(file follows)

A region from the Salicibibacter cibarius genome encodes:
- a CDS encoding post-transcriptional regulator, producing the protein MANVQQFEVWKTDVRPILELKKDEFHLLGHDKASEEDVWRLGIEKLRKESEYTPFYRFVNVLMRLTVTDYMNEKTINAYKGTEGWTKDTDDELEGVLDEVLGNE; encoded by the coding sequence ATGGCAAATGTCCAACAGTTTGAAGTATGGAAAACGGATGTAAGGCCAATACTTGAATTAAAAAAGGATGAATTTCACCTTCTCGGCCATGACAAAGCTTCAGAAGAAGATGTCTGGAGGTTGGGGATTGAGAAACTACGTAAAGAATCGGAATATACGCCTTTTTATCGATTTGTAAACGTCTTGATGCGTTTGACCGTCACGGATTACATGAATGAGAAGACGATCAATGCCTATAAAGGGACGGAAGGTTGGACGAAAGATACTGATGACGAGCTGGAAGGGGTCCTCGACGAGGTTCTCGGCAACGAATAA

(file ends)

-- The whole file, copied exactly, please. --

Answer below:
A region from the Salicibibacter cibarius genome encodes:
- a CDS encoding post-transcriptional regulator, producing the protein MANVQQFEVWKTDVRPILELKKDEFHLLGHDKASEEDVWRLGIEKLRKESEYTPFYRFVNVLMRLTVTDYMNEKTINAYKGTEGWTKDTDDELEGVLDEVLGNE; encoded by the coding sequence ATGGCAAATGTCCAACAGTTTGAAGTATGGAAAACGGATGTAAGGCCAATACTTGAATTAAAAAAGGATGAATTTCACCTTCTCGGCCATGACAAAGCTTCAGAAGAAGATGTCTGGAGGTTGGGGATTGAGAAACTACGTAAAGAATCGGAATATACGCCTTTTTATCGATTTGTAAACGTCTTGATGCGTTTGACCGTCACGGATTACATGAATGAGAAGACGATCAATGCCTATAAAGGGACGGAAGGTTGGACGAAAGATACTGATGACGAGCTGGAAGGGGTCCTCGACGAGGTTCTCGGCAACGAATAA